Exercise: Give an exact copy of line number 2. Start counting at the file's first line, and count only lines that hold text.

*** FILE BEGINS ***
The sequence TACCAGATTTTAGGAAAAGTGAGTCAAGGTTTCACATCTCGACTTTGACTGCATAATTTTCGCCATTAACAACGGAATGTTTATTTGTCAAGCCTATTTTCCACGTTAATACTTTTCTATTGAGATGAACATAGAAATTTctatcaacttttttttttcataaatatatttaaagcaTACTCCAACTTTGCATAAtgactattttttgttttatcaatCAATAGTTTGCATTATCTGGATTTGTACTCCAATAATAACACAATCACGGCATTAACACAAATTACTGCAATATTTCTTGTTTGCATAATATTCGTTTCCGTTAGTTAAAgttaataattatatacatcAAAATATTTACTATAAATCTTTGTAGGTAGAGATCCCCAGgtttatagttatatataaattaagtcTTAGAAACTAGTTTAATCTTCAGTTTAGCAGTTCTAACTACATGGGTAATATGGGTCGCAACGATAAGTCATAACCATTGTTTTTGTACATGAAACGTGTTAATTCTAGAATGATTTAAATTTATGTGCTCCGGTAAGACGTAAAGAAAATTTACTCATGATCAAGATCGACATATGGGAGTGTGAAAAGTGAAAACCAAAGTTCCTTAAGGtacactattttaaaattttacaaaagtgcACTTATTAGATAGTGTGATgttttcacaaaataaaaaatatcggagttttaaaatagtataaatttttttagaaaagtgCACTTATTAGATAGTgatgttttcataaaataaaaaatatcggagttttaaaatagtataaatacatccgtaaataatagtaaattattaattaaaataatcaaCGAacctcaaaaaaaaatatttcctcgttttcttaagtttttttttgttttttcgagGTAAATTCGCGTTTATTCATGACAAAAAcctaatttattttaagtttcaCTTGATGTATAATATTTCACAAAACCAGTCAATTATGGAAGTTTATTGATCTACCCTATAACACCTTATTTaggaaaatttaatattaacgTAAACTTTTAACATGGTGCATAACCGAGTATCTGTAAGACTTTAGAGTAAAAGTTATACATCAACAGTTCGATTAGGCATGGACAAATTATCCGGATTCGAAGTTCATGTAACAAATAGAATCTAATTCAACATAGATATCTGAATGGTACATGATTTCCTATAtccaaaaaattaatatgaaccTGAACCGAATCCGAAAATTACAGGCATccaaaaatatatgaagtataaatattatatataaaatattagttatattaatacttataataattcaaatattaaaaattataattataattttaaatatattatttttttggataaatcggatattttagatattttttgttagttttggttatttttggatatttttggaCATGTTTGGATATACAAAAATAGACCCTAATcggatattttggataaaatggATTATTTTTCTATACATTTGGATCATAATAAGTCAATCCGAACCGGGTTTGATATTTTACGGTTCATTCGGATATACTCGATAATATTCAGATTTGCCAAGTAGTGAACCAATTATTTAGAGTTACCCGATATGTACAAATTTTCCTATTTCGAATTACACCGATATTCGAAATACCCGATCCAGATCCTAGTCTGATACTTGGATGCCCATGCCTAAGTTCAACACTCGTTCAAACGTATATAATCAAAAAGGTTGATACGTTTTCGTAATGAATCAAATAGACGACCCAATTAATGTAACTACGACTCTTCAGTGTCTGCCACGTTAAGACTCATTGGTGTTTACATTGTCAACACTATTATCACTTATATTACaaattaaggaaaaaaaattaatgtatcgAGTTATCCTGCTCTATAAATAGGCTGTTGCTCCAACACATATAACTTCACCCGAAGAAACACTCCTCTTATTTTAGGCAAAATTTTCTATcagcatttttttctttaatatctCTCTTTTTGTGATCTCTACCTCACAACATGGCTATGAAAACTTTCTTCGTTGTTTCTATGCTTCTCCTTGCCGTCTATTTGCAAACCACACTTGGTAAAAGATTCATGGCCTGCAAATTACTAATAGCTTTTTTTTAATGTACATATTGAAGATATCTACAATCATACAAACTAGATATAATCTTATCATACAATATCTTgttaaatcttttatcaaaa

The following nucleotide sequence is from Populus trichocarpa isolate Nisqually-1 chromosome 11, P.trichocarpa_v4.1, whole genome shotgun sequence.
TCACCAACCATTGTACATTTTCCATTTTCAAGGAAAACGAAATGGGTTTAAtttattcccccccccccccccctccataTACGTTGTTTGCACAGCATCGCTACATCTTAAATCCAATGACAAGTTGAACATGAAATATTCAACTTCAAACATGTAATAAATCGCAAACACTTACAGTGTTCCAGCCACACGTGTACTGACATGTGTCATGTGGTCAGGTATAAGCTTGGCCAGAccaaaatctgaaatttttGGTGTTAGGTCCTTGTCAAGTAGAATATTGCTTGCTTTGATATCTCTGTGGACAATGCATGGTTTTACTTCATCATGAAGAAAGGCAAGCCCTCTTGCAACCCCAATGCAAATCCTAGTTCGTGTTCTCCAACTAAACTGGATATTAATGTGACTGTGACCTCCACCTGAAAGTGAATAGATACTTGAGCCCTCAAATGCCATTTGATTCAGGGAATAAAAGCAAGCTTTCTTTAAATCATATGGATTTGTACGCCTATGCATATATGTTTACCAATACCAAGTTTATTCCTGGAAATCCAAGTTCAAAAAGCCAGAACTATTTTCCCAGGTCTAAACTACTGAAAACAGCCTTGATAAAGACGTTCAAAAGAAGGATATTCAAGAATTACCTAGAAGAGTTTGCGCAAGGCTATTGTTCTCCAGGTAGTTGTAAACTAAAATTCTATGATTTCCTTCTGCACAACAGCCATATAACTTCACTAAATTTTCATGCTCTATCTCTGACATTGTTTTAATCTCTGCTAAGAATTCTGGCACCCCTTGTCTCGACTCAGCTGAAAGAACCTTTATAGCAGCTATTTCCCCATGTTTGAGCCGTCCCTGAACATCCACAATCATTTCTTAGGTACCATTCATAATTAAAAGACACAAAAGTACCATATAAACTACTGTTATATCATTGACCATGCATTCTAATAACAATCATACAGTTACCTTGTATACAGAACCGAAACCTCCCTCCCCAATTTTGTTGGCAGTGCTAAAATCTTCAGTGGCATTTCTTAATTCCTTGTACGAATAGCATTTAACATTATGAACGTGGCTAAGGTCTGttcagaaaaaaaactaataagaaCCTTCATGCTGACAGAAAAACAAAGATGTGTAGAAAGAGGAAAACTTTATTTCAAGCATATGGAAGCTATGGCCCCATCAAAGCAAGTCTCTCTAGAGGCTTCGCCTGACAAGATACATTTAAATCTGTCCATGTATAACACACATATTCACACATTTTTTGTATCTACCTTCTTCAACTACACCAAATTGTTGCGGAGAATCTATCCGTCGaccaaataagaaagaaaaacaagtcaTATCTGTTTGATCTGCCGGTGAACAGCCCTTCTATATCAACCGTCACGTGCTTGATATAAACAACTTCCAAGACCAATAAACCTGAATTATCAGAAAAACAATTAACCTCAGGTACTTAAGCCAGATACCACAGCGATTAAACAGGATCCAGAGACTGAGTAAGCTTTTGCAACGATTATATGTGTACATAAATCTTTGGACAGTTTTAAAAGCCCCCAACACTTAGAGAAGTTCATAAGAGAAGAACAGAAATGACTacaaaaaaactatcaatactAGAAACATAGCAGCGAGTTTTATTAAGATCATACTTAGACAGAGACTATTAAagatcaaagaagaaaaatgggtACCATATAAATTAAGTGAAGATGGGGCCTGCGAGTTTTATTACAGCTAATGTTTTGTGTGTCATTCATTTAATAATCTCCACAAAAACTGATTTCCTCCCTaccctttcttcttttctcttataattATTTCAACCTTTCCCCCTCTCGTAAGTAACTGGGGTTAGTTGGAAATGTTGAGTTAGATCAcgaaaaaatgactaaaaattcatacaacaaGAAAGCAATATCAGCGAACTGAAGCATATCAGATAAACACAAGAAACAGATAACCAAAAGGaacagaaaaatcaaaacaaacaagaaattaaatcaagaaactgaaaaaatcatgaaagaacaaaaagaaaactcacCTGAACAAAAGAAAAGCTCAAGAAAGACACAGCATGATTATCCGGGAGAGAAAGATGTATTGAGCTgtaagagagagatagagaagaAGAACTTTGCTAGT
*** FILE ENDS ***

The following nucleotide sequence is from Populus trichocarpa isolate Nisqually-1 chromosome 11, P.trichocarpa_v4.1, whole genome shotgun sequence.